There are some lavish properties in this part of Corfu, invariably built into the steep coastal hillside, with breathtaking views across the strait. You’ll find many of them at cvvillas.com, an agent that has long cornered this part of the market here. Others are private residences, the homes of expats who came, returned, fell in love with the place, and eventually decided not to leave. But invariably these are not the kind of people who have sequestered themselves in luxury, away from the travails of everyday life – the Rothschilds excepted. The ones I know have become part of the community, who find themselves invited to local christenings and weddings, who join in with Easter festivities, who know how Petros’ daughter is faring on the mainland, or how Dinos’ water taxi business is doing in the next village.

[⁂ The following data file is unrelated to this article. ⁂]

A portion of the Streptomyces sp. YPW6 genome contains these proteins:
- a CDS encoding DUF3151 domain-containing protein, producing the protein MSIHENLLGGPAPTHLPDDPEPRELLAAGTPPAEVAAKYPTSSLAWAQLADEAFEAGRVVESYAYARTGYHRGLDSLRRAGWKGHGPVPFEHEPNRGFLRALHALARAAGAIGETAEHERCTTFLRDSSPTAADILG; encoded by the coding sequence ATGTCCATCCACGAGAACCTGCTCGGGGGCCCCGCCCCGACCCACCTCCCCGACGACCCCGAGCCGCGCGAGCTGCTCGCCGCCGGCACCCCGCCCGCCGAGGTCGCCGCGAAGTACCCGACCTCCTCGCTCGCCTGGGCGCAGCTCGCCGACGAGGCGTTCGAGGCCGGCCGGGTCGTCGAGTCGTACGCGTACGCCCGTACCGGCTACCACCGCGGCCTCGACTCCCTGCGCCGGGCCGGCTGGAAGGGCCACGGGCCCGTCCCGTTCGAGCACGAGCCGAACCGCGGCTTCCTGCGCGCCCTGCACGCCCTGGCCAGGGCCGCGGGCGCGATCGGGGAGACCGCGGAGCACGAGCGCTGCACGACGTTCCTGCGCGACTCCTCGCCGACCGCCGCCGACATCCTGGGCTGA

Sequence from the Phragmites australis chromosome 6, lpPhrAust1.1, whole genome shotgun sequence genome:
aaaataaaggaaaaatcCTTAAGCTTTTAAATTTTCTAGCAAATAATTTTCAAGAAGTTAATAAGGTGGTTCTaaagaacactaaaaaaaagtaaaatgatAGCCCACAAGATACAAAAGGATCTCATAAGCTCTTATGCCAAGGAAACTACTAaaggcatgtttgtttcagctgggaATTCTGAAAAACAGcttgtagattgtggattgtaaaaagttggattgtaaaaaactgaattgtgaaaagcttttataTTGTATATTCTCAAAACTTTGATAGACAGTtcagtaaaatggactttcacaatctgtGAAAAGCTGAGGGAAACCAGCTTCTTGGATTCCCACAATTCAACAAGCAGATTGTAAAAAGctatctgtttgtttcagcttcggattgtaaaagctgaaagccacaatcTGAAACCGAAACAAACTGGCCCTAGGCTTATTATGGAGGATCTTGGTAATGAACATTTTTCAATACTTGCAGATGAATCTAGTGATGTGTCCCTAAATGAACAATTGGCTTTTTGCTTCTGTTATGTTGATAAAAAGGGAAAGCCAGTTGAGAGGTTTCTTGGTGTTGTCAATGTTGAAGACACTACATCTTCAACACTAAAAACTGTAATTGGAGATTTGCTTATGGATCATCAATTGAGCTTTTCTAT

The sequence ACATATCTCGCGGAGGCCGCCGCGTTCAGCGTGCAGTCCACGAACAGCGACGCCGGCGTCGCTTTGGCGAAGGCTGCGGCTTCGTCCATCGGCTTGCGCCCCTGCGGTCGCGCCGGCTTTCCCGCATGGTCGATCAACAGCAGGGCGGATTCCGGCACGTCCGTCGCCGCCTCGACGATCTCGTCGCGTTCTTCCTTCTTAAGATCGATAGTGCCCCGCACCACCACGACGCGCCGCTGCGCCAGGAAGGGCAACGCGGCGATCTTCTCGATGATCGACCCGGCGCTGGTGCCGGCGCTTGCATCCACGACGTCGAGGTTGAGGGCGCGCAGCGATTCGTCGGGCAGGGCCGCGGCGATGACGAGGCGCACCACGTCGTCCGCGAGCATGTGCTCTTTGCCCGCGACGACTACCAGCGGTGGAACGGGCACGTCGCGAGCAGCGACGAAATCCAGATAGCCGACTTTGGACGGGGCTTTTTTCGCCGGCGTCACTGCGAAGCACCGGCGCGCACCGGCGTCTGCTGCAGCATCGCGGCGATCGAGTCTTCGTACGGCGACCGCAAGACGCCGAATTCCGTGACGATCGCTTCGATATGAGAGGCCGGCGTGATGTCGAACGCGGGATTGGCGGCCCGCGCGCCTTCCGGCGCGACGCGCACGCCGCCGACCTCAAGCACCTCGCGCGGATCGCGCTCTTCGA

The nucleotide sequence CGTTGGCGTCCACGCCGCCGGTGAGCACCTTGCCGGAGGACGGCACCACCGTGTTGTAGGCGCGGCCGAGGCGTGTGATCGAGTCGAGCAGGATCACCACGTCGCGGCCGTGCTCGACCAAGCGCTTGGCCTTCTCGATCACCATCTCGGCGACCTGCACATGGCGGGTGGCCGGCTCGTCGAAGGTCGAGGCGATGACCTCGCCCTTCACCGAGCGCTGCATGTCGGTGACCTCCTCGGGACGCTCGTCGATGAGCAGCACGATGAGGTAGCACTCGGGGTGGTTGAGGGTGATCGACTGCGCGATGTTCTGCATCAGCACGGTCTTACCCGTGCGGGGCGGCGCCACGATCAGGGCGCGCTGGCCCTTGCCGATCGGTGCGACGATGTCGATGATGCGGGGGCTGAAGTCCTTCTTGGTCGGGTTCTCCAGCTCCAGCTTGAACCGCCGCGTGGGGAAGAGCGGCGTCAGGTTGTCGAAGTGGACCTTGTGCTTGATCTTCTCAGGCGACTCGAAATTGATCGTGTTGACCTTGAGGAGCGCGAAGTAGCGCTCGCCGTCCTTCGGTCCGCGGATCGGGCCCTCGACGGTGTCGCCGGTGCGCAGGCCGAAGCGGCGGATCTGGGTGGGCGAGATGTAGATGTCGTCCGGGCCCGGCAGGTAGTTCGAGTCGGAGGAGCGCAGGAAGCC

However, most of the villas here are basic. Not rustic, just basic. Beds can be on the hard side, while bathroom and kitchen facilities are often tired. The local plumbing infrastructure is such that used toilet paper must be placed in bathroom waste bins rather than flushed down the lavatory, which clearly is not for everyone. None of which is to say that such accommodation is cheap – the Corfiots know well what they have on their doorstep here and aren’t about to miss an opportunity to capitalise. To be blunt, you could visit Portugal or Spain and enjoy a considerably higher level of comfort and cosmetic splendour for considerably less. But none of this bothers us overly much. There’s an altogether different kind of luxury on offer here. The coastal road being high up in the hills behind means that the most efficient way of hopping from bay to beach is by boat. Small vessels with four-stroke engines and requiring no prior handling are available for hire in most villages. It is an exhilarating way to travel, with much of the romance one might find on Italy’s Amalfi coast, albeit with less show or formality.